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USRE33121E - Method and composition for treating wood with pentachlorophenol - Google Patents

Method and composition for treating wood with pentachlorophenol Download PDF

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Publication number
USRE33121E
USRE33121E US06439484 US43948482A USRE33121E US RE33121 E USRE33121 E US RE33121E US 06439484 US06439484 US 06439484 US 43948482 A US43948482 A US 43948482A US RE33121 E USRE33121 E US RE33121E
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pentachlorophenol
wood
solution
dispersion
blocks
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US06439484
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Roy P. Kirchner
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Idacon Inc
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Idacon Inc
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    • BPERFORMING OPERATIONS; TRANSPORTING
    • B27WORKING OR PRESERVING WOOD OR SIMILAR MATERIAL; NAILING OR STAPLING MACHINES IN GENERAL
    • B27KPROCESSES, APPARATUS OR SELECTION OF SUBSTANCES FOR IMPREGNATING, STAINING, DYEING, BLEACHING OF WOOD OR SIMILAR MATERIALS, OR TREATING OF WOOD OR SIMILAR MATERIALS WITH PERMEANT LIQUIDS, NOT OTHERWISE PROVIDED FOR; CHEMICAL OR PHYSICAL TREATMENT OF CORK, CANE, REED, STRAW OR SIMILAR MATERIALS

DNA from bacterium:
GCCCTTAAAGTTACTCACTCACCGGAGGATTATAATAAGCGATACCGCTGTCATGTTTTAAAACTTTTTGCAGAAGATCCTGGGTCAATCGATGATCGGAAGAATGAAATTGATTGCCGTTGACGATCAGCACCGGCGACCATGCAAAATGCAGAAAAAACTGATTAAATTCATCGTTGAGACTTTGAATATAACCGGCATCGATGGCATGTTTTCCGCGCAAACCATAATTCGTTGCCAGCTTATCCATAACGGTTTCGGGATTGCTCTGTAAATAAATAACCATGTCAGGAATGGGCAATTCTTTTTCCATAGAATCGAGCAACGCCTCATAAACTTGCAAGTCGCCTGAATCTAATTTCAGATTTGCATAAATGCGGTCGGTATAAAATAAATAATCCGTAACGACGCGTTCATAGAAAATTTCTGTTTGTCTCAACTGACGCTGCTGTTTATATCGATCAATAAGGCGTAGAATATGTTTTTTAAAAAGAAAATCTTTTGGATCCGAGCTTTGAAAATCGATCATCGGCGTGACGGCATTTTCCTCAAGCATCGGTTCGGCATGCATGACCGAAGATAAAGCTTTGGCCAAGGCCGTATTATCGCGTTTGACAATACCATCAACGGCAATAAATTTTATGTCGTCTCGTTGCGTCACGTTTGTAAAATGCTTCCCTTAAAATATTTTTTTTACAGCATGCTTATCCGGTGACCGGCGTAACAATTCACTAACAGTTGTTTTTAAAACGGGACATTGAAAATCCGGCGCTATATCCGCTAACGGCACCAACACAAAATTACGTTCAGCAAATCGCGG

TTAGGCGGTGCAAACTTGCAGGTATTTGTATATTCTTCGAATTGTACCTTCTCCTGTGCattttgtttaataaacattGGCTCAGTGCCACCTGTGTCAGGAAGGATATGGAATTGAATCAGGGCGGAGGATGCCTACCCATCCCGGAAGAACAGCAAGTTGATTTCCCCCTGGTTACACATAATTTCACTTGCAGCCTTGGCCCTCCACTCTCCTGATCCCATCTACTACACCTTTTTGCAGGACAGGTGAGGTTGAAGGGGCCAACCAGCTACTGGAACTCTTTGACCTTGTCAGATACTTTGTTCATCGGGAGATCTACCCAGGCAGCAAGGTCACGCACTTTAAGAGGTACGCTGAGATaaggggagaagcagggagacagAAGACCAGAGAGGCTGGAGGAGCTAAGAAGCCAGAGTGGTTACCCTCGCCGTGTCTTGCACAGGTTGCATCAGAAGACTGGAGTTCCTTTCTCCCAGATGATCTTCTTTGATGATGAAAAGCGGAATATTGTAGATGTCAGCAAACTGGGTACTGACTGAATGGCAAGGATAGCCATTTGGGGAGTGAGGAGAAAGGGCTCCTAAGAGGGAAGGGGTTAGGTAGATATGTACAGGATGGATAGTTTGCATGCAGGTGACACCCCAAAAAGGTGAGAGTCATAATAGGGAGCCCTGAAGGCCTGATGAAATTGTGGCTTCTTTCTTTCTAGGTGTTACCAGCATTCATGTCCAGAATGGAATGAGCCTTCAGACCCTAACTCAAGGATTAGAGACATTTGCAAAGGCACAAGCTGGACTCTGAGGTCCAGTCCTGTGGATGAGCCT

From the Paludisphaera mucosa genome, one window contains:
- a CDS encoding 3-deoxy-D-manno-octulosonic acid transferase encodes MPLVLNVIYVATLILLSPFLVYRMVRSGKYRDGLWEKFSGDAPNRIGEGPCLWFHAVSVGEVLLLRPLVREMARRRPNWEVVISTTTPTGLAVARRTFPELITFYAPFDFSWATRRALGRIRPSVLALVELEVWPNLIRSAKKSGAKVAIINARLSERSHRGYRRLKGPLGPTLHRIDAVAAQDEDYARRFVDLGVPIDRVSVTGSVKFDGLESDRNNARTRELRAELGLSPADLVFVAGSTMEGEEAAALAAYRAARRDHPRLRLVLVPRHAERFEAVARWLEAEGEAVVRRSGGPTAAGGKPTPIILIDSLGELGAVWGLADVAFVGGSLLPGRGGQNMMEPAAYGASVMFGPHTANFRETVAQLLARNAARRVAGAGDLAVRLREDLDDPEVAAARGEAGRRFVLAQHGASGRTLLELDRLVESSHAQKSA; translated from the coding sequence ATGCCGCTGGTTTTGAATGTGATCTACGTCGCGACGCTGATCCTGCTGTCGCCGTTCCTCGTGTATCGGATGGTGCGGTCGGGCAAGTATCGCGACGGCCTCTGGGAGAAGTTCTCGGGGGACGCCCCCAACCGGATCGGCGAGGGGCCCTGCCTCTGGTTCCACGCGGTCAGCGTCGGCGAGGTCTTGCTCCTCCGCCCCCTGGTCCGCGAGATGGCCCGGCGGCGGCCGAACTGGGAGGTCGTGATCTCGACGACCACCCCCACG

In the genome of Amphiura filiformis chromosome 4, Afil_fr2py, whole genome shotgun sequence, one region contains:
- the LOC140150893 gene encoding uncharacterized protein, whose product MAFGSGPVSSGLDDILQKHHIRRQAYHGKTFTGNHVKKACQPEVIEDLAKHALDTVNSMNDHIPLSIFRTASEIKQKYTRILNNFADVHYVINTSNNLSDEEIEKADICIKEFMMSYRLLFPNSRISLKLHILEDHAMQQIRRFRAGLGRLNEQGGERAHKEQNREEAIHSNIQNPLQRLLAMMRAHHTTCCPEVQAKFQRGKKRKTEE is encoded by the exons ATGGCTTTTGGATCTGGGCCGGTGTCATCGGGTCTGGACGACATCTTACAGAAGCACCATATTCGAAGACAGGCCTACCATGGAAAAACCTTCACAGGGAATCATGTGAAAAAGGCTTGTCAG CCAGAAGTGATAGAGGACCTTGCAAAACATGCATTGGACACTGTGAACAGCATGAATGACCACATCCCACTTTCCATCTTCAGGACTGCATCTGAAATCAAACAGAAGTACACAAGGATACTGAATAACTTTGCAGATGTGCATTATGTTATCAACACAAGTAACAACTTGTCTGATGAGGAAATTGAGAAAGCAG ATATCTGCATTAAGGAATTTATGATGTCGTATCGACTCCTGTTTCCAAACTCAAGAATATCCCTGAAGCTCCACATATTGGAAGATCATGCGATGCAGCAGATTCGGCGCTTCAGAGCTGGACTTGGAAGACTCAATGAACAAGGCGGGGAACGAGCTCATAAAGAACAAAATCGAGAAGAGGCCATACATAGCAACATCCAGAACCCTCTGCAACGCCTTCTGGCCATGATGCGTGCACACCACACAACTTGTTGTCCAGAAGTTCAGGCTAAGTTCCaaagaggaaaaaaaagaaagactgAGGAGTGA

• B27K3/00Impregnating wood, e.g. impregnation pretreatment, for example puncturing; Wood impregnation aids not directly involved in the impregnation process
    • B27K3/34Organic impregnating agents
    • B27K3/38Aromatic compounds
    • B27K3/40Aromatic compounds halogenated
    • YGENERAL TAGGING OF NEW TECHNOLOGICAL DEVELOPMENTS; GENERAL TAGGING OF CROSS-SECTIONAL TECHNOLOGIES SPANNING OVER SEVERAL SECTIONS OF THE IPC; TECHNICAL SUBJECTS COVERED BY FORMER USPC CROSS-REFERENCE ART COLLECTIONS [XRACs] AND DIGESTS
    • Y10TECHNICAL SUBJECTS COVERED BY FORMER USPC
    • Y10TTECHNICAL SUBJECTS COVERED BY FORMER US CLASSIFICATION
    • Y10T428/00Stock material or miscellaneous articles
    • Y10T428/4935Impregnated naturally solid product [e.g., leather, stone, etc.]
    • Y10T428/662Wood timber product [e.g., piling, post, veneer, etc.]

Abstract

A composition for impregnating wood with pentachlorophenol is prepared by dissolving pentachlorophenol in .[.a petroleum fraction.]. .Iadd.an organic solvent .Iaddend.at least 50% of which will distill above 485° F., and mixing the resulting solution with water to produce a finely divided dispersion of the solution in water.

Description

.Iadd.

This application is a reissue of 06/439484 filed 5/8/80 now U.S. Pat. No. 4,296,152. .Iaddend.

BACKGROUND OF THE INVENTION

The invention relates to the treatment of wood with pentachlorophenol.